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Many people believe that getting cancer is purely down to genes, fate or bad luck. But through scientific research, we know that our risk actually depends on a combination of our genes, our environment and things to do with our lifestyle, which we’re more able to control.
Cancer is caused by damage to our DNA, the chemical instructions that tell our cells what to do. Things we come into contact with in our environment, such as UV rays, or through our lifestyle, such as the cancer-causing chemicals in tobacco, can damage our DNA. This damage can build up over time. If a cell develops too much damage to its DNA it can start to grow and multiply out of control – this is how cancer starts.
Family history and inherited genes
Some people inherit damaged DNA from their parents, which can give them a higher risk of certain cancers. For example the BRCA genes are linked with breast, ovarian, prostate and other cancer. But the proportion of cancers caused by inherited faulty genes is small – experts estimate that only about 2 or 3 in every 100 cancer cases are linked to inherited gene faults.
.How many cancers could be prevented?
In the UK, more than 1 in 2 people will develop cancer at some point in their lives. Every year, more than 350,000 people are diagnosed with the disease. But experts estimate that more than 4 in 10 cancer cases could be prevented, largely through lifestyle changes, such as:
Keeping a healthy bodyweight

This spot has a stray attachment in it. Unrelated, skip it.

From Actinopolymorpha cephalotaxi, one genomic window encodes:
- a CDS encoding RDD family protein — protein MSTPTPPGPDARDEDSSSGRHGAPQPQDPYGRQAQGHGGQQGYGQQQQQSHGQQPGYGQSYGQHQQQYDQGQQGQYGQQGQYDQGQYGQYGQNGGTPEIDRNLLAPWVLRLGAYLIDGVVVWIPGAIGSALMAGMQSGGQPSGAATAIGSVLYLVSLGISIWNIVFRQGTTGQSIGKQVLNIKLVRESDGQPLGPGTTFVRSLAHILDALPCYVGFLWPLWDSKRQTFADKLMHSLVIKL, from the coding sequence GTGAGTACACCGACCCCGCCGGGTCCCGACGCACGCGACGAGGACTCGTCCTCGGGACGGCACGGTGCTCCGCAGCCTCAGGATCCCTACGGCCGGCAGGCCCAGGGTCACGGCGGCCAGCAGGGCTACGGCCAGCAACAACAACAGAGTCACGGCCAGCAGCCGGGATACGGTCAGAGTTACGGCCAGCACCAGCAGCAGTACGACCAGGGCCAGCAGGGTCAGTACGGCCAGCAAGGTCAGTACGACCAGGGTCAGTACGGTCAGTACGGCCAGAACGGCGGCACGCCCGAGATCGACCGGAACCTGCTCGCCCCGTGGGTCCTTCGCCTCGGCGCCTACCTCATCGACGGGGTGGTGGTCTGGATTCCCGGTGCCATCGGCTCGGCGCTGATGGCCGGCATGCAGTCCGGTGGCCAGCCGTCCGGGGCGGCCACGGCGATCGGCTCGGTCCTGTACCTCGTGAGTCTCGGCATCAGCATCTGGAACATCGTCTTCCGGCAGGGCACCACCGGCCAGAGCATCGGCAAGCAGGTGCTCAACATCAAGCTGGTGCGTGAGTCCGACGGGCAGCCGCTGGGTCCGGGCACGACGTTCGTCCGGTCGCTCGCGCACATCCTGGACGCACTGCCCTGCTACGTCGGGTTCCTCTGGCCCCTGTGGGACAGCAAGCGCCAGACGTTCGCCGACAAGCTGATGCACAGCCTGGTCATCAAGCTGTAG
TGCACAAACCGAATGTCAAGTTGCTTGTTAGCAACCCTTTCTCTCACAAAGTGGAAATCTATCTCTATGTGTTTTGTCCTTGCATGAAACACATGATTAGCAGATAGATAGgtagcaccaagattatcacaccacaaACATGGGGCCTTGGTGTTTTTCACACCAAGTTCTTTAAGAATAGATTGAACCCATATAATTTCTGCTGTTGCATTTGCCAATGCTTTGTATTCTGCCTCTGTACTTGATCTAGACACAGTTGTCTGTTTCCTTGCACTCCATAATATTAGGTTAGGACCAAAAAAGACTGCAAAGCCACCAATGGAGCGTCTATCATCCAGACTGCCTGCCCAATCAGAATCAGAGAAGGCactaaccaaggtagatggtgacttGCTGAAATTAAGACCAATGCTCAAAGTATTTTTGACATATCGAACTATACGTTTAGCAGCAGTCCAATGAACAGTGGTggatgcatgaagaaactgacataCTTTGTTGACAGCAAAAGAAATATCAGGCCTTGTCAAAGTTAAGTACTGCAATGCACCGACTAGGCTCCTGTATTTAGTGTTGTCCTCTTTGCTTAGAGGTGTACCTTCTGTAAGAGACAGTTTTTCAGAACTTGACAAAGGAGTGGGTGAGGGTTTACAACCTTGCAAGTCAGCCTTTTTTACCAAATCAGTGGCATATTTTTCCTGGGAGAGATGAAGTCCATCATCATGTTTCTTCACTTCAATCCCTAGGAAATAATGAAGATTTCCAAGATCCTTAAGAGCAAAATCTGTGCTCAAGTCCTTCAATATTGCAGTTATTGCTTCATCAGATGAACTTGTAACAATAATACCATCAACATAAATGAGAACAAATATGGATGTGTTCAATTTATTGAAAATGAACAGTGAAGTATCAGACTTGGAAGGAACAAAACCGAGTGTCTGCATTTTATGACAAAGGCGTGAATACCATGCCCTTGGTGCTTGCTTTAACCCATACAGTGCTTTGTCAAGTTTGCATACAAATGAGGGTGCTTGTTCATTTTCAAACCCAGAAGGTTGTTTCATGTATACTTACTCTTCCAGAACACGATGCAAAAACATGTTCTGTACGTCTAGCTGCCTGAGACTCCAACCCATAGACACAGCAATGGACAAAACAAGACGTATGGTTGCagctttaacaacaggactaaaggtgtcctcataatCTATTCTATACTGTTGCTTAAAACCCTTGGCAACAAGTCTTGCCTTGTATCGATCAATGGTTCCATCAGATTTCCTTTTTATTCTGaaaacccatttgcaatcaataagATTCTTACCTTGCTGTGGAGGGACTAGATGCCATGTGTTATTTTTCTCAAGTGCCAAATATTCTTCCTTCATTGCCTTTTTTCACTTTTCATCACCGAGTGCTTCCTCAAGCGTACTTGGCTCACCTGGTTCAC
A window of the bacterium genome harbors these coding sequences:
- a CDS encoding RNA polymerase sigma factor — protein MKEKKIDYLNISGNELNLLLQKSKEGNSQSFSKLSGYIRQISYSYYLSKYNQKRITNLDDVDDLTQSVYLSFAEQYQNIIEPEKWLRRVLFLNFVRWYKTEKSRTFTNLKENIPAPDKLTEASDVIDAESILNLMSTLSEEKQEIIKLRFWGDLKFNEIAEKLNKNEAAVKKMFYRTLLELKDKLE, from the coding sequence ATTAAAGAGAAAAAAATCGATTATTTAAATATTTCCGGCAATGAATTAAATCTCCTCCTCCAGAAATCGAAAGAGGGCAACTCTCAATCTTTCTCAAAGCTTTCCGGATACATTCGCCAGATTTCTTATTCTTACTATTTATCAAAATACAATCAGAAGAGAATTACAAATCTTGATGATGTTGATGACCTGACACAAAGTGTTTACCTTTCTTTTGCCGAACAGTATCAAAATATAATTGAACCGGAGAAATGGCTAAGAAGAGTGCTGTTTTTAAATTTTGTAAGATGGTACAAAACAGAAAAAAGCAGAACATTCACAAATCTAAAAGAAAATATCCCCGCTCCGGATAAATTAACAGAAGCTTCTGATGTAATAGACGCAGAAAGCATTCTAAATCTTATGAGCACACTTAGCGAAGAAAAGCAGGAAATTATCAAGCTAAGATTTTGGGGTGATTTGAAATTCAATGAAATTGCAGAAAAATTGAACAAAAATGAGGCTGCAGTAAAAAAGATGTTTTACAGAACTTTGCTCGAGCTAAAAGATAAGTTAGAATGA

Eating a healthy, balanced diet
Cutting back on alcohol
Enjoying the sun safely
Doing what you can to avoid certain infections (such as HPV or hepatitis)
Being safe at work
Surveys have shown that people aren’t necessarily aware that all of these things are linked to cancer. For example, studies have found that 15 in 20 people don’t know obesity causes cancer, and 18 in 20 people aren’t aware of the link between alcohol and cancer.
Need some inspiration?
Jeff, Maria and Emilie have all made changes towards a healthier lifestyle. Watch them explain what inspired them to make a change, how they did it and the way they feel about their lifestyles now.
Making lifestyle changes can be difficult, but there are so many benefits. Try to find ways to make it easier to get into healthy habits and stick with them, such as being active regularly with a friend, keeping track of what you eat or drink, or letting your friends and family know about what you're doing.
Can lifestyle changes really make a difference?
Yes, and not just for cancer. In 2008, a large UK study worked out how a combination of four healthy behaviours would affect your health. These were: not smoking; keeping active; moderating how much alcohol you drink; and eating five daily portions of fruit and vegetables.
People who did all four healthy behaviours gained an average of 14 years of life compared to people who didn’t do any of them.
Is prevention a guarantee?
‘Healthy living’ is not a cast-iron guarantee against cancer. But it stacks the odds in your favour, by reducing the risk of developing the disease.
For example, we know that it’s possible for a heavy smoker to live a cancer-free life, while someone who never touches cigarettes could develop lung cancer. But lots of large long-term studies clearly show that people who have never smoked are far less likely to develop or die from cancer than smokers.
In the same way, careful drivers cannot guarantee that they will never get into an accident due to events beyond their control, but they are much less likely to do so than reckless ones.